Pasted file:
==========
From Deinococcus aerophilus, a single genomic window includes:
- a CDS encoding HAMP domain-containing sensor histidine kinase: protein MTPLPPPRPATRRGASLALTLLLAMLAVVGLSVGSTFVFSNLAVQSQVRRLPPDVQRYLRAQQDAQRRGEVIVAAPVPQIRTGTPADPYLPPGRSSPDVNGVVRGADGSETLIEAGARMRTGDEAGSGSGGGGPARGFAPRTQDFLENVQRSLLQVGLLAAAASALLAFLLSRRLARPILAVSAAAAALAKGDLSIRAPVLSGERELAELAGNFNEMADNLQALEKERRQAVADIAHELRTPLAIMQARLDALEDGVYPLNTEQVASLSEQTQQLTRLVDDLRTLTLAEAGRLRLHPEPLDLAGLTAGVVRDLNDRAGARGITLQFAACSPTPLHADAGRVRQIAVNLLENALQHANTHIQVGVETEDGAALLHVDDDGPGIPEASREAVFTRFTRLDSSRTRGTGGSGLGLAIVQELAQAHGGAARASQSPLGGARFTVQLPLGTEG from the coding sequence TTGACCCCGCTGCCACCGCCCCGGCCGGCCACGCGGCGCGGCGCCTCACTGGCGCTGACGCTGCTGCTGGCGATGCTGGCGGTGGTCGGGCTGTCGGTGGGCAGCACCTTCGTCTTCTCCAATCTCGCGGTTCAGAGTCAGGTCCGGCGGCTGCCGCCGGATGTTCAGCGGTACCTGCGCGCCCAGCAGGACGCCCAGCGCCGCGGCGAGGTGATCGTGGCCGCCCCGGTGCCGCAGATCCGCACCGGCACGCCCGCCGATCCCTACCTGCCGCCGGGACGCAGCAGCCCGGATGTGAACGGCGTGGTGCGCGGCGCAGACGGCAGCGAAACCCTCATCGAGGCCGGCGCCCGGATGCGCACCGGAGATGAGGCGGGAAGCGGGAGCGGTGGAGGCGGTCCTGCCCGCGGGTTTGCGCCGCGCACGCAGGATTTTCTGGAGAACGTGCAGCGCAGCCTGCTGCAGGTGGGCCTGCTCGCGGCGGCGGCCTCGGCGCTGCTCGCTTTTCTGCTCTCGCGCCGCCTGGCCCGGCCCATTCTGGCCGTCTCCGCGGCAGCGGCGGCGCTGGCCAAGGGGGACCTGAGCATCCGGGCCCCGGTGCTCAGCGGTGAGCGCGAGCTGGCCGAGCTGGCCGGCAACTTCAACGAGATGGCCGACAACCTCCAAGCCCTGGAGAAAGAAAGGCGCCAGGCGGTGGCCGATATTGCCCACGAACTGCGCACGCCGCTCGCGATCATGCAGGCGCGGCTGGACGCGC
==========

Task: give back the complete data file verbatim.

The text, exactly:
From Deinococcus aerophilus, a single genomic window includes:
- a CDS encoding HAMP domain-containing sensor histidine kinase: protein MTPLPPPRPATRRGASLALTLLLAMLAVVGLSVGSTFVFSNLAVQSQVRRLPPDVQRYLRAQQDAQRRGEVIVAAPVPQIRTGTPADPYLPPGRSSPDVNGVVRGADGSETLIEAGARMRTGDEAGSGSGGGGPARGFAPRTQDFLENVQRSLLQVGLLAAAASALLAFLLSRRLARPILAVSAAAAALAKGDLSIRAPVLSGERELAELAGNFNEMADNLQALEKERRQAVADIAHELRTPLAIMQARLDALEDGVYPLNTEQVASLSEQTQQLTRLVDDLRTLTLAEAGRLRLHPEPLDLAGLTAGVVRDLNDRAGARGITLQFAACSPTPLHADAGRVRQIAVNLLENALQHANTHIQVGVETEDGAALLHVDDDGPGIPEASREAVFTRFTRLDSSRTRGTGGSGLGLAIVQELAQAHGGAARASQSPLGGARFTVQLPLGTEG from the coding sequence TTGACCCCGCTGCCACCGCCCCGGCCGGCCACGCGGCGCGGCGCCTCACTGGCGCTGACGCTGCTGCTGGCGATGCTGGCGGTGGTCGGGCTGTCGGTGGGCAGCACCTTCGTCTTCTCCAATCTCGCGGTTCAGAGTCAGGTCCGGCGGCTGCCGCCGGATGTTCAGCGGTACCTGCGCGCCCAGCAGGACGCCCAGCGCCGCGGCGAGGTGATCGTGGCCGCCCCGGTGCCGCAGATCCGCACCGGCACGCCCGCCGATCCCTACCTGCCGCCGGGACGCAGCAGCCCGGATGTGAACGGCGTGGTGCGCGGCGCAGACGGCAGCGAAACCCTCATCGAGGCCGGCGCCCGGATGCGCACCGGAGATGAGGCGGGAAGCGGGAGCGGTGGAGGCGGTCCTGCCCGCGGGTTTGCGCCGCGCACGCAGGATTTTCTGGAGAACGTGCAGCGCAGCCTGCTGCAGGTGGGCCTGCTCGCGGCGGCGGCCTCGGCGCTGCTCGCTTTTCTGCTCTCGCGCCGCCTGGCCCGGCCCATTCTGGCCGTCTCCGCGGCAGCGGCGGCGCTGGCCAAGGGGGACCTGAGCATCCGGGCCCCGGTGCTCAGCGGTGAGCGCGAGCTGGCCGAGCTGGCCGGCAACTTCAACGAGATGGCCGACAACCTCCAAGCCCTGGAGAAAGAAAGGCGCCAGGCGGTGGCCGATATTGCCCACGAACTGCGCACGCCGCTCGCGATCATGCAGGCGCGGCTGGACGCGC